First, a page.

Click here to Skip to main content
Click here to Skip to main content

SQL Wizardry Part 2 - Select, beyond the basics

, 12 Mar 2014 CPOL
Rate this:
Please Sign up or sign in to vote.
The second in my series digs in to some of the different things you can do within a select statement.

Before we start, if you missed part 1 ( about joins ) you can find it here

Introduction


Well, I said I’d do an article on CTEs this Sunday, and I still intend to, but answering some questions in the forums made me realise the need for an article in my series on select statements, after all. So, this article is going to cover most of the basics of selects. Things like window functions and using XML, will be covered separately, later on.

To get the most out of SQL articles, you really need to be in SQL Server, where you can run SQL, change it and see how the results change. To facilitate this, I’d like you to download and install the AdventureWorks database, because it gives you a good set of sample data to work with. You can download it here. Go ahead, I’ll wait.


Simple Select


OK, so when you open the SQL file I provided, you’ll want to uncomment one select at a time and run it, to work through my examples. The first one is easy:


select * from Sales.Currency

This just returns a whole table. Although select * will return all rows, you should avoid using it. This is because your code is not specifying what columns you want. If someone writes code against your SQL that processes columns by ordinal instead of by name, a new column could break that code. If a column is removed, your SQL would run, and the downstream code would break. A good principle is, if something breaks, have it break as close to the cause as possible, so you can easily work out what has gone wrong.

Note that while the currency codes are probably alphabetical ( and that’s presumably the order they were inserted in ), the order is NOT guarenteed. In fact, SQL is a set based language. A set has no guarenteed order. If you care about the order of data, you should always use the ORDER BY statement.


Select with Order By


select CurrencyCode, Name, ModifiedDate from Sales.Currency order by name

This returns all currencies, ordered by name ( which is probably what you’d want if you were going to show them in a list ). Note if the first column you order by has duplicate values, you can specify additional columns to order by, comma separated.


TOP - selecting X Rows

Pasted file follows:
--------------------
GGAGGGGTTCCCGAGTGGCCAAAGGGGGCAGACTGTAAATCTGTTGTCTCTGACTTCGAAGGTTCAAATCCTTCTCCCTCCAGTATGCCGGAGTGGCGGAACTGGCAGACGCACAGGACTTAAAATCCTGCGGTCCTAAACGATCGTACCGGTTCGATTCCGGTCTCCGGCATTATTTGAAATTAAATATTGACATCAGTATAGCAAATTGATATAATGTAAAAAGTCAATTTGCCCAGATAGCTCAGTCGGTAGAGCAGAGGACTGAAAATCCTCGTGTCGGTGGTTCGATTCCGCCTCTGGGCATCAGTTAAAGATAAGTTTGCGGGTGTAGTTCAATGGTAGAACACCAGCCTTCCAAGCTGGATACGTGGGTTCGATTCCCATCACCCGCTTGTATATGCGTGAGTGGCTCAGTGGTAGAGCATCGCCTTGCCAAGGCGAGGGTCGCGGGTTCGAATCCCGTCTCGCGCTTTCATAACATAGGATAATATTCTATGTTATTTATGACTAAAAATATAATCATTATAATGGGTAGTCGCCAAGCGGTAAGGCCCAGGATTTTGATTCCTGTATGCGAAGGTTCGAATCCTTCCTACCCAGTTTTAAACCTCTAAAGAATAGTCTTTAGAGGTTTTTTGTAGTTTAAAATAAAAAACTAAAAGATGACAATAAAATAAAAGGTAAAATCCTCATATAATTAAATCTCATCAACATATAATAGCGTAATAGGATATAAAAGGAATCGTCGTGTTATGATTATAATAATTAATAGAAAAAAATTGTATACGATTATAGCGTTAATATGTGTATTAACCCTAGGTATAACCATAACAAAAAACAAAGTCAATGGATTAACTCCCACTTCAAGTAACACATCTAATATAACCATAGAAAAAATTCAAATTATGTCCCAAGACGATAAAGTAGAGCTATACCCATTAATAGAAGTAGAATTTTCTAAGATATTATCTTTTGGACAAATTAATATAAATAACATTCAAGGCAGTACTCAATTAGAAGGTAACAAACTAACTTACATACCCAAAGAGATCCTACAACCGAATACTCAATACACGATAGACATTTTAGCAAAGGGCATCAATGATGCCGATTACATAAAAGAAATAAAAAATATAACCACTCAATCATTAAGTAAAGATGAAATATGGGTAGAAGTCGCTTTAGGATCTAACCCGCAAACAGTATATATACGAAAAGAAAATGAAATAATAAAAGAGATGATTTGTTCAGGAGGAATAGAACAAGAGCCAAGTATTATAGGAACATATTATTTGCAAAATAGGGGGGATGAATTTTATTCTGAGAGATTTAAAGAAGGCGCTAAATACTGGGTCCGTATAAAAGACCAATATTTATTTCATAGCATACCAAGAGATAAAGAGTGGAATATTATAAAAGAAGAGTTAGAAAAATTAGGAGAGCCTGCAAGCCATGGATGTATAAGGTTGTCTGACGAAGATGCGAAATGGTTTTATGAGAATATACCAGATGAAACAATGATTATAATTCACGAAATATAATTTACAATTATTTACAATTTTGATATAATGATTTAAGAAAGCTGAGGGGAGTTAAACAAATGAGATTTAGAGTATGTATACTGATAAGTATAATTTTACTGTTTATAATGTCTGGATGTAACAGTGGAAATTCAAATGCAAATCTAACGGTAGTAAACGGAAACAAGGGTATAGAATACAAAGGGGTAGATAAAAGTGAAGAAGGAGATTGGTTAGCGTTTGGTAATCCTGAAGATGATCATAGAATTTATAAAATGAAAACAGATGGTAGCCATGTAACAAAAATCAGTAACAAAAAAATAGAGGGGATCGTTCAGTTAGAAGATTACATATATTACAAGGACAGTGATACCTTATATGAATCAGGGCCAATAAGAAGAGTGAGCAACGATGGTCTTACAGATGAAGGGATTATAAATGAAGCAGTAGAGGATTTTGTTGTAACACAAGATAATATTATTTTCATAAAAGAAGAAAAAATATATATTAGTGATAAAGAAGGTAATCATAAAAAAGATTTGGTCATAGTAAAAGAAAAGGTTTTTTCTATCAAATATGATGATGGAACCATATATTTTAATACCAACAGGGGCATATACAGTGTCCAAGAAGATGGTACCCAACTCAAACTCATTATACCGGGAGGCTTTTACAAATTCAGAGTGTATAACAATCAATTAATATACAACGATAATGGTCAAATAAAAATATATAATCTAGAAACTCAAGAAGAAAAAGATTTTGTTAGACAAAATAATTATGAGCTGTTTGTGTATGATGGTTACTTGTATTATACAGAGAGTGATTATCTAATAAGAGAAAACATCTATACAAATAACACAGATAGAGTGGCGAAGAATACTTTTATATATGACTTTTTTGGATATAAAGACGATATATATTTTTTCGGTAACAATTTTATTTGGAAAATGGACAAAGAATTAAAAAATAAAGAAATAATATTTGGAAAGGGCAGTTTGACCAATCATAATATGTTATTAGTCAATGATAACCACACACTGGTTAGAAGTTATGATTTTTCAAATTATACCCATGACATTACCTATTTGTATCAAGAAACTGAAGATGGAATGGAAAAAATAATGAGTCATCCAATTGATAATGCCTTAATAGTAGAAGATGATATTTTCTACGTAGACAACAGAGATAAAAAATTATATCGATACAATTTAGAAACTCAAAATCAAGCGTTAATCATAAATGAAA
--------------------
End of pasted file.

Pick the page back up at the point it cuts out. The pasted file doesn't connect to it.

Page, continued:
You can also select a certain number of rows, like this:


select top 10 CurrencyCode, Name, ModifiedDate from Sales.Currency order by name

You can also sort in descending order. Here’s a trick I learned to get a page of data out of the DB.


declare @page int = 5
declare @pageSize int = 10
 
select CurrencyCode, Name, ModifiedDate
from
(
select top (@pageSize) CurrencyCode, Name, ModifiedDate from 
(
  select top (@pageSize * (@page + 1)) CurrencyCode, Name, ModifiedDate from Sales.Currency order by name
) p
order by name desc
) t order by name

This pulls out the data up to the end of the page you wanted, in order, then counts the page size from the bottom of the list, then finally flips the order again.


Selecting random rows


If you want a quick sample of your data, there’s a keyword ‘tablesample’. It does not work on the Sales.Currency table, and I’m not sure why, although I know the rules for what it won’t work with:

TABLESAMPLE cannot be applied to:

  • derived tables tables from linked servers
  • tables derived from table-valued functions
  • rowset functions
  • OPENXML

It also can’t be used in views or functions.

It works like this:


SELECT FirstName, LastName
FROM Person.Person 
TABLESAMPLE (10 PERCENT) ;

This does not work:


SELECT FirstName, LastName
FROM Person.Person 
TABLESAMPLE (50 ROWS) ;

But this does:


SELECT FirstName, LastName
FROM Person.Person 
TABLESAMPLE (500 ROWS) ;

So I think it gets confused when you ask for too small a sample set. It’s not truly random, but you can make it repeat the same set like so:


SELECT FirstName, LastName
FROM Person.Person 
TABLESAMPLE (10 PERCENT)
REPEATABLE (205)

Repeatable acts as a static 'random' seed, and can be any value.

You will notice the data tends to be selected in blocks. If you want truly random data, do something like this:


SELECT TOP 500 FirstName, LastName
FROM Person.Person order by newid() 

NewId() returns a UNIQUEIDENTIFIER, which is T-SQL for a GUID. This is slower, but gives a better result, depending on your needs.


Another option is this:

SELECT TOP 500 FirstName, LastName
FROM Person.Person order by (SELECT NULL) 

Null is a special value, and NULL does not equal NULL, so if you order by NULL, the order in which the values are sorted is random, because the values are unequal, and unknown.